Scrolling through one of my inundated email inboxes the subject line, Inside Le Club 55, The Hottest Celebrity Playground In Saint Tropez, caught my attention but what really set me off was seeing the hashtag, #ramatuelle at the end of this ‘news’ brief.
I alway credit my passion for cooking and thinking that I too could probably do pretty well since my bestie Hol made me a dish years ago that she called ‘Pasta Ramatuelle’.
A rush of memories came over me of the hot summer night dinner, decades ago now, of being in a lovely garden ‘coeur’ at Holly’s mom’s ‘place’ on the Upper West Side. Earlier in the day Hol set out about three bowls, each she put minced garlic, a good amount of olive oil, chunks of fresh tomatoes & a light shower with some salt & pepper. Then she placed a kitchen towel over each them and let them sit out in the garden warming during the day. Much later in the evening she cooked off various types of pasta which she tossed into the bowls of garlic infused oil and chunky tomatoes. Just before serving the pasta she strewn roughly chopped basil over the top of each bowl for about 9 of us. “We used to make this in the summer, we call it Pasta Ramatuelle.” I thought then it’s a name her family made up. I did not know then that it was a town or community named Ramatuelle, never mind that I’ve come to learn it’s a neighboring town of St. Tropez. I know she’d spent a great deal of time in France, and Corsica in the summer but didn’t think much more of that UNTIL I read the piece – mentioned above.
Upon finishing the ‘brief’ about where celebrities hang in St. Tropez I rang Hol and left this message on her cell which went straight to voice mail, without even one ring, “Hol, call me. I need to talk pasta Ramatuelle with you.” Click.
Not long after that, maybe an hour or s0 later Holly called, “OK, what’s up?” I proceed to tell her basically what I’ve written here but then I get specific. “You don’t use lemon juice in your Pasta Ramatuelle, do you?” “NO”. I told her that I saw that in one of the recipes I found on line and the batch I made that afternoon I gently cooked off 3 minced garlic cloves in olive oil then squeezed the juice of half a lemon into that and turned the heat off – probably in the same amount of time it took to read this is how long I cooked the garlic & lemon juice for.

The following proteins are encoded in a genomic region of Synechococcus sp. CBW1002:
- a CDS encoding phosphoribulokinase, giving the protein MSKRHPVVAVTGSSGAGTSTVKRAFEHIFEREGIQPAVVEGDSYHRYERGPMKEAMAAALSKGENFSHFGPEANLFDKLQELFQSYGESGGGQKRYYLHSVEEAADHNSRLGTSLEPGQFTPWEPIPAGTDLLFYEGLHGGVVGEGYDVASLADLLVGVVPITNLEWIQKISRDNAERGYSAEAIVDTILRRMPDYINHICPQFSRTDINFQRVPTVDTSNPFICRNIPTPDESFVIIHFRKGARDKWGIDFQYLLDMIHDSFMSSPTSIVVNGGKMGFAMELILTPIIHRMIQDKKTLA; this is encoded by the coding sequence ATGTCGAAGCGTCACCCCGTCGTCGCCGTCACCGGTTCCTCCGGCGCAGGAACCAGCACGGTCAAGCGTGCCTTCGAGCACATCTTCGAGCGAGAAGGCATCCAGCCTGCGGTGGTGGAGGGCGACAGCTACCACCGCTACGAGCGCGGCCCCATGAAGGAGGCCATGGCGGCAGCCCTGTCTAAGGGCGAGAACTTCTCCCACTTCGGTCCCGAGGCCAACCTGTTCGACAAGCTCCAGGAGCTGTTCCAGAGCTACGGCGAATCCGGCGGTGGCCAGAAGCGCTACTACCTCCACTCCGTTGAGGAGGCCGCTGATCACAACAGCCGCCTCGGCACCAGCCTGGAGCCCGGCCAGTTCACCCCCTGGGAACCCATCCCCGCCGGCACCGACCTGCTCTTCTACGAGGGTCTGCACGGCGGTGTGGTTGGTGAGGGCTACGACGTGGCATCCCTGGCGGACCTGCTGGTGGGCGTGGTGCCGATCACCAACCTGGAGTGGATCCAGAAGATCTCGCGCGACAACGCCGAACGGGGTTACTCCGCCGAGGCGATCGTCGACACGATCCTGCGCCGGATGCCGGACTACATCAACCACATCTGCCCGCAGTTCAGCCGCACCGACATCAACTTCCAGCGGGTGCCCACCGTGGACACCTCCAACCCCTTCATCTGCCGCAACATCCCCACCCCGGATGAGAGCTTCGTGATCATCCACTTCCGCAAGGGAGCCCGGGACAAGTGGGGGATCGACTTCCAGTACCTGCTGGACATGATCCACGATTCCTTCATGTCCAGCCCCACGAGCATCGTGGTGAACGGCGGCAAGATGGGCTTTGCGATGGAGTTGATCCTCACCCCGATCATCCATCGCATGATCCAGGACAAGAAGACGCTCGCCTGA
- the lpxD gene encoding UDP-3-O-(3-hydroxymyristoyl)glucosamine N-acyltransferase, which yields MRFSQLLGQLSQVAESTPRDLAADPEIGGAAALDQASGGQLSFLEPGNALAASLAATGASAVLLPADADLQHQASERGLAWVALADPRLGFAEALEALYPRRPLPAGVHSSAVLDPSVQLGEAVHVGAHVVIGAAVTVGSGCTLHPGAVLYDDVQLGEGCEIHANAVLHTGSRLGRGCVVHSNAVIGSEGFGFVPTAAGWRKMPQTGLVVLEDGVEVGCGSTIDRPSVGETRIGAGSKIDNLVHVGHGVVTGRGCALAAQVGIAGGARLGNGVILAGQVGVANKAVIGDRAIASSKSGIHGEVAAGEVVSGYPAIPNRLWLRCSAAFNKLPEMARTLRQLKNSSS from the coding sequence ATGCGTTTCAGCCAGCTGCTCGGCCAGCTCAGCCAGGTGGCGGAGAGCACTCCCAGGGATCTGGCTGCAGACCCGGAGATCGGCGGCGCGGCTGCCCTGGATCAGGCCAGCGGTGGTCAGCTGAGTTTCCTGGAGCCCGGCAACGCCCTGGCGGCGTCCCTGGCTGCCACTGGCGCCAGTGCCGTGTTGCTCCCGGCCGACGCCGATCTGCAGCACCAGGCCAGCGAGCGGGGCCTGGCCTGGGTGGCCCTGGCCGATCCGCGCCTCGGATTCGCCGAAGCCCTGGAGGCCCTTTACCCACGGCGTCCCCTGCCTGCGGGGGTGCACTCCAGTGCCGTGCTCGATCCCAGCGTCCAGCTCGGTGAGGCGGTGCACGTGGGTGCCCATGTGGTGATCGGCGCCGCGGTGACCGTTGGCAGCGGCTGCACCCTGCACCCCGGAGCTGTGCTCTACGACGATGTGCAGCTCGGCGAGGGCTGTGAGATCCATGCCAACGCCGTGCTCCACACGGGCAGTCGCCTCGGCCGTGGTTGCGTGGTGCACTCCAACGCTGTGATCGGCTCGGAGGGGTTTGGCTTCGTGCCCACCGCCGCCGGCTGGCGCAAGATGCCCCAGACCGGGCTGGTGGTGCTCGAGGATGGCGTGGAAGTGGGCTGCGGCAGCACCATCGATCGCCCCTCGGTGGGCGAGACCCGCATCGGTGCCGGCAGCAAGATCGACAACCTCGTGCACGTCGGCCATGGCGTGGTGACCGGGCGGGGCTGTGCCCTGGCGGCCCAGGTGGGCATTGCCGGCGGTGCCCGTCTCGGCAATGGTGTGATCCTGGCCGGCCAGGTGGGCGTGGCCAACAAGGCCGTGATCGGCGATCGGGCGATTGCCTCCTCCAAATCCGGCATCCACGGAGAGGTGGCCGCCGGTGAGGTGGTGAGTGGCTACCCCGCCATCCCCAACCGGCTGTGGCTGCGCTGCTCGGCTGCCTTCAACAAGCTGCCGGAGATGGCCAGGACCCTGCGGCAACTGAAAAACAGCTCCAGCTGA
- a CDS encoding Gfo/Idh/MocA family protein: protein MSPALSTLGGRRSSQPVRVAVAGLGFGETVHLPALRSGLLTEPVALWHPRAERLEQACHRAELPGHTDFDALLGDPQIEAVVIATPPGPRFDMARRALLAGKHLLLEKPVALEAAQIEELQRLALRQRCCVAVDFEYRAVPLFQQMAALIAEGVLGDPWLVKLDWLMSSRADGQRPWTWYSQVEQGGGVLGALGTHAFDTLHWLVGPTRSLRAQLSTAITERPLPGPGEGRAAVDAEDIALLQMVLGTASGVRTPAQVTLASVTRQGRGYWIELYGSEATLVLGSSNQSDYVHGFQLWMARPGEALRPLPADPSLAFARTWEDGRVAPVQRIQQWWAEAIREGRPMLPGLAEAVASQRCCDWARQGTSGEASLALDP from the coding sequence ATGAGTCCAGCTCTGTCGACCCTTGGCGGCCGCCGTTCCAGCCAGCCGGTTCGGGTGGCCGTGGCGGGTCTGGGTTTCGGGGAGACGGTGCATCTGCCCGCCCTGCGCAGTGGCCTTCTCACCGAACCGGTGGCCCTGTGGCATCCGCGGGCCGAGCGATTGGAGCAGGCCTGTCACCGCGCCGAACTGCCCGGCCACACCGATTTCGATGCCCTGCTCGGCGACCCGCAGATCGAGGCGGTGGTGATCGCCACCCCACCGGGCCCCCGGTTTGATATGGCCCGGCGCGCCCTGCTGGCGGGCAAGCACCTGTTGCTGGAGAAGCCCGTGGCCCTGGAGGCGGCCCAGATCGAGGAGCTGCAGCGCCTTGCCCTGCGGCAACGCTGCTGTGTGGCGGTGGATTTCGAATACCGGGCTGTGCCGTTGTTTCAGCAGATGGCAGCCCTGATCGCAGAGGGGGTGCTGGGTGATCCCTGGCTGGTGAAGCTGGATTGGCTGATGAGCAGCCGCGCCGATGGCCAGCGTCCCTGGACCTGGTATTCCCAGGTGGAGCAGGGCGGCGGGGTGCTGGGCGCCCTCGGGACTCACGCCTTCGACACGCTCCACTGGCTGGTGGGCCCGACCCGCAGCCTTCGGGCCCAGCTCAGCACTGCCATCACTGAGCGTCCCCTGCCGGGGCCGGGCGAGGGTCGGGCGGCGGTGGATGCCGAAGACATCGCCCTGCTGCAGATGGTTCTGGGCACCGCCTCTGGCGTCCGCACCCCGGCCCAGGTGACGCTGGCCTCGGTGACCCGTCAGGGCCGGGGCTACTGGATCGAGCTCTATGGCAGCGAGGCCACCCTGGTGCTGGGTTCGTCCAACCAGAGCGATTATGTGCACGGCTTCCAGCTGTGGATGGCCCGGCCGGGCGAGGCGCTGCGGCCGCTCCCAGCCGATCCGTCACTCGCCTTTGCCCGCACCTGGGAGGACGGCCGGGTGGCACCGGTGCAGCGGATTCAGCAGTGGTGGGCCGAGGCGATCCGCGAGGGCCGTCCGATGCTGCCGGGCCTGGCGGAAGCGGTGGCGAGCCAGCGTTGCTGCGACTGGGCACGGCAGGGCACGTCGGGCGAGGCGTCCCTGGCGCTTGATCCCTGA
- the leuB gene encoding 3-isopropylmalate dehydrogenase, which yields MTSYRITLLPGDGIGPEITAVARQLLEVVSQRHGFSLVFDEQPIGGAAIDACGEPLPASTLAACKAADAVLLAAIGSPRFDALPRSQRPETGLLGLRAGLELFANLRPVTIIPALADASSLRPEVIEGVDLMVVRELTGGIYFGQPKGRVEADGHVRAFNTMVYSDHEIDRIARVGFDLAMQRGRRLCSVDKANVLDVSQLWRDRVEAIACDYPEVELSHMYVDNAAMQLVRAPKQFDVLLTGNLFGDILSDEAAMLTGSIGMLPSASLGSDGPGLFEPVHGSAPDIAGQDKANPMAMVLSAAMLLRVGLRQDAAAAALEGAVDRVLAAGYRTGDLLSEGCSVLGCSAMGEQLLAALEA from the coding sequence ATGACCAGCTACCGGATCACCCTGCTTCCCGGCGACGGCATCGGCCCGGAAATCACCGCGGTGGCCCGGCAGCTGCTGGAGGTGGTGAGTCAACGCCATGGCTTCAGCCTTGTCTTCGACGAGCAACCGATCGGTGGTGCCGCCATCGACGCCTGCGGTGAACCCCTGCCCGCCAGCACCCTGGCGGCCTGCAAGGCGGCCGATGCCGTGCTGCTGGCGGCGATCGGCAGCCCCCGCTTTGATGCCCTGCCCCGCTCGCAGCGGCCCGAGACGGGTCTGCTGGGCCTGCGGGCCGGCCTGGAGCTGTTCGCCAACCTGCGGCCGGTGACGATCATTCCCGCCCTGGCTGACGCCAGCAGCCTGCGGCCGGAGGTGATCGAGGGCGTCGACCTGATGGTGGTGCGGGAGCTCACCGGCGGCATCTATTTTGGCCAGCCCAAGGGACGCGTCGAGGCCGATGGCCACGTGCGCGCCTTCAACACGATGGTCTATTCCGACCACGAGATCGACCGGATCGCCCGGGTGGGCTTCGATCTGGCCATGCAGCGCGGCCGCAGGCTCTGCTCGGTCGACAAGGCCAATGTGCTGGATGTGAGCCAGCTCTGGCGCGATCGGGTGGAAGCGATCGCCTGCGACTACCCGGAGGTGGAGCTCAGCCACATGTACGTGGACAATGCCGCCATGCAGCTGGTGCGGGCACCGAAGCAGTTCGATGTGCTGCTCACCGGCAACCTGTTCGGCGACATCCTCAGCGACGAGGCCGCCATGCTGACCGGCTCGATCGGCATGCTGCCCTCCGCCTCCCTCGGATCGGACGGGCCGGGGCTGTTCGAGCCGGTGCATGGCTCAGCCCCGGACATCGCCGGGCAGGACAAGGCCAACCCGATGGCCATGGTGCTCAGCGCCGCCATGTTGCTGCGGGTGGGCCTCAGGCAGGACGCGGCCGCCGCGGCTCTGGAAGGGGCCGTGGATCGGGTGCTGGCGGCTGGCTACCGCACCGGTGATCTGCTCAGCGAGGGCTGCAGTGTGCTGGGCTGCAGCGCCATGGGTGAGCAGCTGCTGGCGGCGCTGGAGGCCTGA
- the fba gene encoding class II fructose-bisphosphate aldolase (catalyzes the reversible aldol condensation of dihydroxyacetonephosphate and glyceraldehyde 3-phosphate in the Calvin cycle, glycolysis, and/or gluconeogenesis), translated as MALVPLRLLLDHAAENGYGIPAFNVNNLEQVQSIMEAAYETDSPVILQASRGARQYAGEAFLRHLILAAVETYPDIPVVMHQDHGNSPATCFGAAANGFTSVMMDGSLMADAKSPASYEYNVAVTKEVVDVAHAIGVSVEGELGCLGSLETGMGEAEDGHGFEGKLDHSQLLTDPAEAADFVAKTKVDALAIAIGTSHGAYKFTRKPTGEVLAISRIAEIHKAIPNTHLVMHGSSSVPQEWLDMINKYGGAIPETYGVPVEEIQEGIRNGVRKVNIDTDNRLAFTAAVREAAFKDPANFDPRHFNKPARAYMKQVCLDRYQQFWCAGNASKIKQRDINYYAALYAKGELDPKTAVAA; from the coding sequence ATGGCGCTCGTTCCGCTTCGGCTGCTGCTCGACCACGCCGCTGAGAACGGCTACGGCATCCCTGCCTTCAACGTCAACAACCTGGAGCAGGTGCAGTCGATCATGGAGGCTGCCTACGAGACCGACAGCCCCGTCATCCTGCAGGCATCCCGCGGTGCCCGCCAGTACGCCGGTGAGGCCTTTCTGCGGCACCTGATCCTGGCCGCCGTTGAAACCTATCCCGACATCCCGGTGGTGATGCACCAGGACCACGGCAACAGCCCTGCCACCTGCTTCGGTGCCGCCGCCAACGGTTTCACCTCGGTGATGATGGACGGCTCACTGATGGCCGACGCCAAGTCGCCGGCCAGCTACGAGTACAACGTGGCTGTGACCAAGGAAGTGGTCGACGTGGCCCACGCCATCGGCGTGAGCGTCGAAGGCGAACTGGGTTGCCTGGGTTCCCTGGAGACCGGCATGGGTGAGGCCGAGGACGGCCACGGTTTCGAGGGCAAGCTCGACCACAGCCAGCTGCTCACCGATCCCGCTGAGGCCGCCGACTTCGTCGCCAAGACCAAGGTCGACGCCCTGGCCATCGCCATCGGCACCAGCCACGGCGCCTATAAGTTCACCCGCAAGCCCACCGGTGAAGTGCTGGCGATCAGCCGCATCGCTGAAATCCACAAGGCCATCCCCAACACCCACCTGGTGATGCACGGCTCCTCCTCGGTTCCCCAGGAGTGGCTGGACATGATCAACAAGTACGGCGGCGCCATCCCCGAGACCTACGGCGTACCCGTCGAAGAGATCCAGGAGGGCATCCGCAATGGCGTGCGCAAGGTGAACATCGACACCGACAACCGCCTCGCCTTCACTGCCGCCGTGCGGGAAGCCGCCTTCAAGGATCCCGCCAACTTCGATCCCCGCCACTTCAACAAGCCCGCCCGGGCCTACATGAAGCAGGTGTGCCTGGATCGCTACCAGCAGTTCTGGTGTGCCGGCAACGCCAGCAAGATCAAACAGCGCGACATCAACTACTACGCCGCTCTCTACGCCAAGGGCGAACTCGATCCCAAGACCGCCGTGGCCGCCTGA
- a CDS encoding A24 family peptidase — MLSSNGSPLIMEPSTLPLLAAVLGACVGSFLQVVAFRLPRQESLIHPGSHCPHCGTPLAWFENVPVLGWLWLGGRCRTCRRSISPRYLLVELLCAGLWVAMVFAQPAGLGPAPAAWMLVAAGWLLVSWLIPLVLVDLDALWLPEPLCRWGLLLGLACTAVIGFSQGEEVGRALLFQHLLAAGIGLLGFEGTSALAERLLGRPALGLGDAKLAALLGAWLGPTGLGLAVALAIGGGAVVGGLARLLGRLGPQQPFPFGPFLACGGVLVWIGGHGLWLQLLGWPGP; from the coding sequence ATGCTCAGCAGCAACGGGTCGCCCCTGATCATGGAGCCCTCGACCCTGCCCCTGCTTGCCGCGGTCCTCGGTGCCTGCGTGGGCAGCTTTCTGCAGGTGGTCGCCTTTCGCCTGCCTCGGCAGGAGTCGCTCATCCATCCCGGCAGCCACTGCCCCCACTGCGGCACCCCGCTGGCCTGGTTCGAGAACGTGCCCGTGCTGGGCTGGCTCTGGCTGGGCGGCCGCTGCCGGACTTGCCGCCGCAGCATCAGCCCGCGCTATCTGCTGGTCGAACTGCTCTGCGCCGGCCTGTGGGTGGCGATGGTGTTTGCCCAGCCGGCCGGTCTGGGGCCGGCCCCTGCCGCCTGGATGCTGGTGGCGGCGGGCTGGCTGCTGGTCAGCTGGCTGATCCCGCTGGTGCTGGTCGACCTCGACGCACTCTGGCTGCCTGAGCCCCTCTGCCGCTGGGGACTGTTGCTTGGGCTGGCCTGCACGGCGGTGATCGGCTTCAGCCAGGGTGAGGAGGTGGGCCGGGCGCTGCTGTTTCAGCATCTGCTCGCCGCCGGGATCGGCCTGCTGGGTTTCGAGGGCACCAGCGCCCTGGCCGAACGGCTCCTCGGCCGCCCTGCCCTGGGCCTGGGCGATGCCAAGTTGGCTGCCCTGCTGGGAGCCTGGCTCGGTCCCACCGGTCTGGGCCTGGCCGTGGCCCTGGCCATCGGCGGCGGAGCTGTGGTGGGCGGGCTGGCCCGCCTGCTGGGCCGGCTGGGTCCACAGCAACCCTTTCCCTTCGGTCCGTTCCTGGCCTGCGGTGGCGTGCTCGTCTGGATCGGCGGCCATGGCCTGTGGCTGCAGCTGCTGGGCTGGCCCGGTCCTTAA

Back to our conversation: “Hol, do you skin & seed the tomatoes?” “Nope. Just cut them into chunks. ”
The deal with the dish is this: except for cooking the pasta, the ‘sauce’ is not cooked. How we do it is:
Begin by mincing 3 garlic cloves. Get those into a nice serving bowl. Shower with a seasoned salt or S&P. You definitely want to use very nice, preferably a full bodied green olive oil, but good olive oil, non the less. Be generous with the olive oil. Add the tomato chunks. This is the epitome of seasonal cooking because you’d only make this dish when you have access to heirloom or farm fresh tomatoes. We always took the bowl outside, covered the top with a kitchen towel & let it sit outside, not in direct sun but in a place that it would get warm. At the end of the day when we were ready to eat, we’d cook up the pasta, drain it, always reserving at least a cup of the cooking water – out of habit really, stir to coat well and that’s about it, OH, top with roughly chopped fresh basil.” Hol, do you use Parmesan? NOPE, I don’t, we don’t but Kim’s boy’s wouldn’t think of eating it or any pasta for that matter without heaps of Parmesan.” Thanks Hol. Have a great Labor Day wknd & I’ll speak to ya soon. I’ll be making bowls of pasta Ramatuelle.
3 cloves of garlic
1/2 a cup or more of very good olive oil
1 or 2 large heirloom tomatoes
S&P = Salt of D Earth
a bunch of basil – 1 cup – roughly chopped
cooked pasta – I used Orecchiette though the original dish calls for cappelini
Because I love this dish so much I used orecchitte because it’s so toothsome vs. the finer traditional option, cappelini.